Kelly Kline/Under Armour

Kelly Oubre Sr.: ‘Coach Self doesn’t kick you out if you are not ready’

Leave a comment

Kelly Oubre committed to Kansas on Tuesday afternoon, picking the Jayhawks over what many believed to be Kentucky and … well, only Kentucky.

A 6-foot-7 wing that can score, defend and really, really shoot the ball, there are some that believe that Oubre could end up being one of the best long-term NBA prospects in the Class of 2014. The Jayhawks recruited him to fill the void left by Andrew Wiggins, but Oubre could very well end up following in Wiggins’ footsteps, spending one season in Lawrence before heading on to the league.

Oubre’s father, Kelly Oubre Sr., shared his thoughts on the one-and-done rule and the reasons his son chose Kansas with Gary Bedore of the Lawrence Courier-Journal on Tuesday (emphasis mine):

There’s a chance Oubre will stay at KU more than one season.

“If it calls for that, yes, I could,” Oubre Jr. said. “I have no problem with that. If the time’s right and I’m ready to come out, I’d do that.”

The elder Oubre, who is a special-education teacher, said: “That’s one of the reasons behind choosing Kansas. Coach Self doesn’t kick you out if you are not ready. I don’t care too much for it (one-and-done) because if you look at it over the last couple drafts, the success of the guys one-and-done is few and far between. Every once in a while you find guys who can make it through. I’m more concerned about his education after maybe a two-year stint or three-year stint. How close is he to that degree and having a greater business mind going into the next level, whatever that is?” added Oubre Sr. “I think the first year in college as well as the pros, maybe two, is a learning curve. That learning curve can be cut considerably if he stayed and developed in college.”

Reading between the lines, that comes off as a not-so-subtle shot at John Calipari, the coach that lost the Oubre sweepstakes. If it was, it would be wrong — Terrence Jones, Doron Lamb, Alex Poythress, Willie Cauley-Stein, etc. — but I also don’t think that Oubre Sr. was actually taking a swipe at Coach Cal.

I think he was simply making the point that Bill Self’s bread and butter are the kids that come in and play for two or three years. Self may be the best in the country when it comes to developing talent. And Oubre Sr. is an educator. He teaches special-education, which is the kind of career that makes it very easy to appreciate the value of school.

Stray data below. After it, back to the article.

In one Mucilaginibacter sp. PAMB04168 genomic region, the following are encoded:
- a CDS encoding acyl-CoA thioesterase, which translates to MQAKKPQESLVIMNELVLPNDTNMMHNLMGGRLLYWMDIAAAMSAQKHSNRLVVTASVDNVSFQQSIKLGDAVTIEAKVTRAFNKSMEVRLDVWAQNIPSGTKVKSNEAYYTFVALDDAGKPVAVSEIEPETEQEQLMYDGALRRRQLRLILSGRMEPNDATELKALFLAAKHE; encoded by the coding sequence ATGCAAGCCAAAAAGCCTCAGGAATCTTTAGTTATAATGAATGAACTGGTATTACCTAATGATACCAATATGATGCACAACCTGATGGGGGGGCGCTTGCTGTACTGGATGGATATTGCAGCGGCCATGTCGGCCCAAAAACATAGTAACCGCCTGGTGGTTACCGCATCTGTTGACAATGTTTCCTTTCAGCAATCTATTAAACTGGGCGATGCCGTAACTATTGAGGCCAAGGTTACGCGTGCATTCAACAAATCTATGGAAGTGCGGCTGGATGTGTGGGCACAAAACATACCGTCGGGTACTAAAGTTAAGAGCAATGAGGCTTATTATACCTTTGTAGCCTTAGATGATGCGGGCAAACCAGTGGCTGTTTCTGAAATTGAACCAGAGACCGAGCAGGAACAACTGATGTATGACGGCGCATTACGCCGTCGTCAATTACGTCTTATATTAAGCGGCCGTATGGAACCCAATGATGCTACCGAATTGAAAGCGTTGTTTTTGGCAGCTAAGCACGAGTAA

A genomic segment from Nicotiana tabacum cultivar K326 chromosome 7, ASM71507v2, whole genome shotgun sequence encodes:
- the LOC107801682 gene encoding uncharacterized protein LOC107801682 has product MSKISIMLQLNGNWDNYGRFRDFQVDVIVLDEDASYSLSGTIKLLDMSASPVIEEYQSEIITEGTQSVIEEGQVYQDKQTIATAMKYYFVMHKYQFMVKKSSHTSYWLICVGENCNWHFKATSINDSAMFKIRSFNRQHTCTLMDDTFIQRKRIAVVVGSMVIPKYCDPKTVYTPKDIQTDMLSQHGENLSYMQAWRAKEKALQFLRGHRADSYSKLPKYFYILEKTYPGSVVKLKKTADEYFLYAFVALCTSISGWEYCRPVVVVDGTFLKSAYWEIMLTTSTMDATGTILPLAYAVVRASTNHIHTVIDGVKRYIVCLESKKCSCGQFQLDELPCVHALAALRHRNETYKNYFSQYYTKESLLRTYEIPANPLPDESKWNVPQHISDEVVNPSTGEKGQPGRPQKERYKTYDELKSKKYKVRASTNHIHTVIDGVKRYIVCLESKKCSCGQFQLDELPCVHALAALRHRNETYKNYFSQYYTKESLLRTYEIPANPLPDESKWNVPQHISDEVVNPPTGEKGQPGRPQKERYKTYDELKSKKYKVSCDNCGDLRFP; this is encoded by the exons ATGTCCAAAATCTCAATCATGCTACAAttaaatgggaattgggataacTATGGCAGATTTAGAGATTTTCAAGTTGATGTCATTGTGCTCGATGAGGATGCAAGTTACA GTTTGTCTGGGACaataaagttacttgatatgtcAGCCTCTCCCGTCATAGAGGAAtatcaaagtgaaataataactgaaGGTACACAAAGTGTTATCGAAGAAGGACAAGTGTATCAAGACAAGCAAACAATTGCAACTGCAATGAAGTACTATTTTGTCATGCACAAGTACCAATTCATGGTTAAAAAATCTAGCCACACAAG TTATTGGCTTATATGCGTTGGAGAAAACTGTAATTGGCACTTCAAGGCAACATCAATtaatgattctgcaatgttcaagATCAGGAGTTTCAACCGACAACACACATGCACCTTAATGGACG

My point: I think Oubre Sr. was trying to say he likes Bill Self because Self wants guys there for two or three seasons. I don’t think he was implying that he dislikes John Calipari because he thinks Coach Cal only wants his son for one season. There’s a difference. Oubre Sr. tried to clarify that point to Kentucky Sports Radio yesterday:

“It was not a statement at all in reference to Kentucky. Eight schools were in the running for my son. The media turned into the big two. But some of the other schools were talking about one and done but Calipari was not one of them. Me and Calipari share the same view on the one and done situation. We both don’t think it is a good idea.”

No. 1 Kentucky survives without Tyler Ulis in lineup

Tyler Ulis
AP Photo/Chuck Burton
Leave a comment

Less than a week after giving No. 2 Maryland all they could handle, Illinois State went into Lexington and gave No. 1 Kentucky fits.

The Redbirds never really threatened UK in the second half, but they went into the break tied and were within single digits down the stretch, eventually losing 75-63.

Kentucky was flustered. They turned the ball over 15 times compared to just eight assists, they shot 2-for-12 from three and just 29-for-46 (63 percent) from the charity stripe. They simply did not handle Illinois State’s pressure all that well.

And there was a reason for that.

Tyler Ulis didn’t play.